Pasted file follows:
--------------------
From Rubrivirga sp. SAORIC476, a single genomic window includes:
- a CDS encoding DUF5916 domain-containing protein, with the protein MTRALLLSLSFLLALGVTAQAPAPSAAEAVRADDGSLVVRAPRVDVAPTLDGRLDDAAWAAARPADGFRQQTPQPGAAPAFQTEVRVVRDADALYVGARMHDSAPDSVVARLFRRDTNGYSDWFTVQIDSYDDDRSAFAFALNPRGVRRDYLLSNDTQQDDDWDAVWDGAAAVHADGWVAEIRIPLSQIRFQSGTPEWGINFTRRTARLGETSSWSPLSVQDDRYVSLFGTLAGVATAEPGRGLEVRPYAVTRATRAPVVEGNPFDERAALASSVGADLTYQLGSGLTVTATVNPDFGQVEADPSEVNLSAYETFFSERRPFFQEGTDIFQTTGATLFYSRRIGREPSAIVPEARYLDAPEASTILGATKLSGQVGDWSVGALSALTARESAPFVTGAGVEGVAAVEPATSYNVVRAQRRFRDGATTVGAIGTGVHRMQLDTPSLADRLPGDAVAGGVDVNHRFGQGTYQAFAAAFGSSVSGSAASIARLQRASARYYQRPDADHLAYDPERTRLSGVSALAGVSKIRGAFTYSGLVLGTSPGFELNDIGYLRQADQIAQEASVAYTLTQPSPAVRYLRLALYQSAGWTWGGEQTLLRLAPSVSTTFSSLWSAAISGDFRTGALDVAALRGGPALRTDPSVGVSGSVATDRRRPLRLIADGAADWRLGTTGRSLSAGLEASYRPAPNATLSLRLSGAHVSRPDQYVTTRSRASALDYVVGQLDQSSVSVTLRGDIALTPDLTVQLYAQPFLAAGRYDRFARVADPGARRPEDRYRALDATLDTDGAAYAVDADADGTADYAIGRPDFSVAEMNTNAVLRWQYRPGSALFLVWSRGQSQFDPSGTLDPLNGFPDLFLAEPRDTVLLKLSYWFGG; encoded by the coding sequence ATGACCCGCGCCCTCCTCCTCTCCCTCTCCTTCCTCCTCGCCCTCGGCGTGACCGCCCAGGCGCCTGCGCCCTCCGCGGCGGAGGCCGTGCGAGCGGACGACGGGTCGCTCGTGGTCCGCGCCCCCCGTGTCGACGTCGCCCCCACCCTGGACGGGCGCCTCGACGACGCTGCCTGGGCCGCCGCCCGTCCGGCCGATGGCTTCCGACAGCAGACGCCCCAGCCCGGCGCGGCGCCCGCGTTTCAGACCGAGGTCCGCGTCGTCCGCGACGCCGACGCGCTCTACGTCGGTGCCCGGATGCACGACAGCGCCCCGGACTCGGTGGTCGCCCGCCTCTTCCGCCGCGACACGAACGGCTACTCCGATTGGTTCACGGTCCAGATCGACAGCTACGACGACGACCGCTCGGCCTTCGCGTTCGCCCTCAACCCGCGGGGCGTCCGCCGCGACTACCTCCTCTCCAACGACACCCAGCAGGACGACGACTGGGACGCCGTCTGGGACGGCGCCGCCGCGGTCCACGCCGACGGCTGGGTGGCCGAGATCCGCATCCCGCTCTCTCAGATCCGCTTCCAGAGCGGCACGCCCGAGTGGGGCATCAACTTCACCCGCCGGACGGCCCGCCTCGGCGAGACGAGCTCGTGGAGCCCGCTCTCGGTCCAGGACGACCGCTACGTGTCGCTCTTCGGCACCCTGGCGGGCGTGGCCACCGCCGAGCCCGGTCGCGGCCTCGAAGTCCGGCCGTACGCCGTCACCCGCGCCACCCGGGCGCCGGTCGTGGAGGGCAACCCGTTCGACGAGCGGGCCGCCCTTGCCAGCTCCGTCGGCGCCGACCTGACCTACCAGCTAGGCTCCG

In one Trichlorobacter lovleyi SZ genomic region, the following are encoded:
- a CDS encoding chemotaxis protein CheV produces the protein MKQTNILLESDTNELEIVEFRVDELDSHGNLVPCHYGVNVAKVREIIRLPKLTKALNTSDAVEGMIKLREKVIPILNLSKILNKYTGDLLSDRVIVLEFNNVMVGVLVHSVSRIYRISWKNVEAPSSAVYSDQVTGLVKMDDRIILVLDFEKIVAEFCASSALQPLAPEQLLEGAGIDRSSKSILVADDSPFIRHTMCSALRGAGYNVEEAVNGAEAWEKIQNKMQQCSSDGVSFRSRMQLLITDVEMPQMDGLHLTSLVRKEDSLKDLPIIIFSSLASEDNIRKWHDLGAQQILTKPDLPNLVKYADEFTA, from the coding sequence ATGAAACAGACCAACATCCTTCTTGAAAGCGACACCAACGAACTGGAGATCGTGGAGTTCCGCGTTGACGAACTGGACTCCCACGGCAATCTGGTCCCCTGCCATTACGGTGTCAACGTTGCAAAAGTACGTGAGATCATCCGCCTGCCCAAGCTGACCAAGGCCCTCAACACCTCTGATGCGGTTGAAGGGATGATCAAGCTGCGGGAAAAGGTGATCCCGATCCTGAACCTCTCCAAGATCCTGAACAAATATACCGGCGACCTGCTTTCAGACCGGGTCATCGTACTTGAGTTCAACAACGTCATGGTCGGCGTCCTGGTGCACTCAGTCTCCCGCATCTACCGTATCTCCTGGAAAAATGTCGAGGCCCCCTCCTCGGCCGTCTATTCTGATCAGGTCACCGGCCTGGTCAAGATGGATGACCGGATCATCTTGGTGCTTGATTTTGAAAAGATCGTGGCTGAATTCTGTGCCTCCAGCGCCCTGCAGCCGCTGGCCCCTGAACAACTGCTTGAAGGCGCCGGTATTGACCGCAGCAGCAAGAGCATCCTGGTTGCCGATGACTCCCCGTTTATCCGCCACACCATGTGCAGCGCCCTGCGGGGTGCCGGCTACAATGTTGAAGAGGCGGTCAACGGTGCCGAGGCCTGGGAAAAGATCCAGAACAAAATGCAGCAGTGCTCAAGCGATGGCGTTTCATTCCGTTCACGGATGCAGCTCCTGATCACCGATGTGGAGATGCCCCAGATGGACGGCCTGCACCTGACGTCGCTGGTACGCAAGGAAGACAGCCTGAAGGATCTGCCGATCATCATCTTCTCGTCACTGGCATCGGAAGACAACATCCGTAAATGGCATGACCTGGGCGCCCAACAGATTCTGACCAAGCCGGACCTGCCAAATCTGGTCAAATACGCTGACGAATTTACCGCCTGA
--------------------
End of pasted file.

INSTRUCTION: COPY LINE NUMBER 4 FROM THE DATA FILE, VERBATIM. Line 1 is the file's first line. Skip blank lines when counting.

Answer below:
- a CDS encoding chemotaxis protein CheV produces the protein MKQTNILLESDTNELEIVEFRVDELDSHGNLVPCHYGVNVAKVREIIRLPKLTKALNTSDAVEGMIKLREKVIPILNLSKILNKYTGDLLSDRVIVLEFNNVMVGVLVHSVSRIYRISWKNVEAPSSAVYSDQVTGLVKMDDRIILVLDFEKIVAEFCASSALQPLAPEQLLEGAGIDRSSKSILVADDSPFIRHTMCSALRGAGYNVEEAVNGAEAWEKIQNKMQQCSSDGVSFRSRMQLLITDVEMPQMDGLHLTSLVRKEDSLKDLPIIIFSSLASEDNIRKWHDLGAQQILTKPDLPNLVKYADEFTA, from the coding sequence ATGAAACAGACCAACATCCTTCTTGAAAGCGACACCAACGAACTGGAGATCGTGGAGTTCCGCGTTGACGAACTGGACTCCCACGGCAATCTGGTCCCCTGCCATTACGGTGTCAACGTTGCAAAAGTACGTGAGATCATCCGCCTGCCCAAGCTGACCAAGGCCCTCAACACCTCTGATGCGGTTGAAGGGATGATCAAGCTGCGGGAAAAGGTGATCCCGATCCTGAACCTCTCCAAGATCCTGAACAAATATACCGGCGACCTGCTTTCAGACCGGGTCATCGTACTTGAGTTCAACAACGTCATGGTCGGCGTCCTGGTGCACTCAGTCTCCCGCATCTACCGTATCTCCTGGAAAAATGTCGAGGCCCCCTCCTCGGCCGTCTATTCTGATCAGGTCACCGGCCTGGTCAAGATGGATGACCGGATCATCTTGGTGCTTGATTTTGAAAAGATCGTGGCTGAATTCTGTGCCTCCAGCGCCCTGCAGCCGCTGGCCCCTGAACAACTGCTTGAAGGCGCCGGTATTGACCGCAGCAGCAAGAGCATCCTGGTTGCCGATGACTCCCCGTTTATCCGCCACACCATGTGCAGCGCCCTGCGGGGTGCCGGCTACAATGTTGAAGAGGCGGTCAACGGTGCCGAGGCCTGGGAAAAGATCCAGAACAAAATGCAGCAGTGCTCAAGCGATGGCGTTTCATTCCGTTCACGGATGCAGCTCCTGATCACCGATGTGGAGATGCCCCAGATGGACGGCCTGCACCTGACGTCGCTGGTACGCAAGGAAGACAGCCTGAAGGATCTGCCGATCATCATCTTCTCGTCACTGGCATCGGAAGACAACATCCGTAAATGGCATGACCTGGGCGCCCAACAGATTCTGACCAAGCCGGACCTGCCAAATCTGGTCAAATACGCTGACGAATTTACCGCCTGA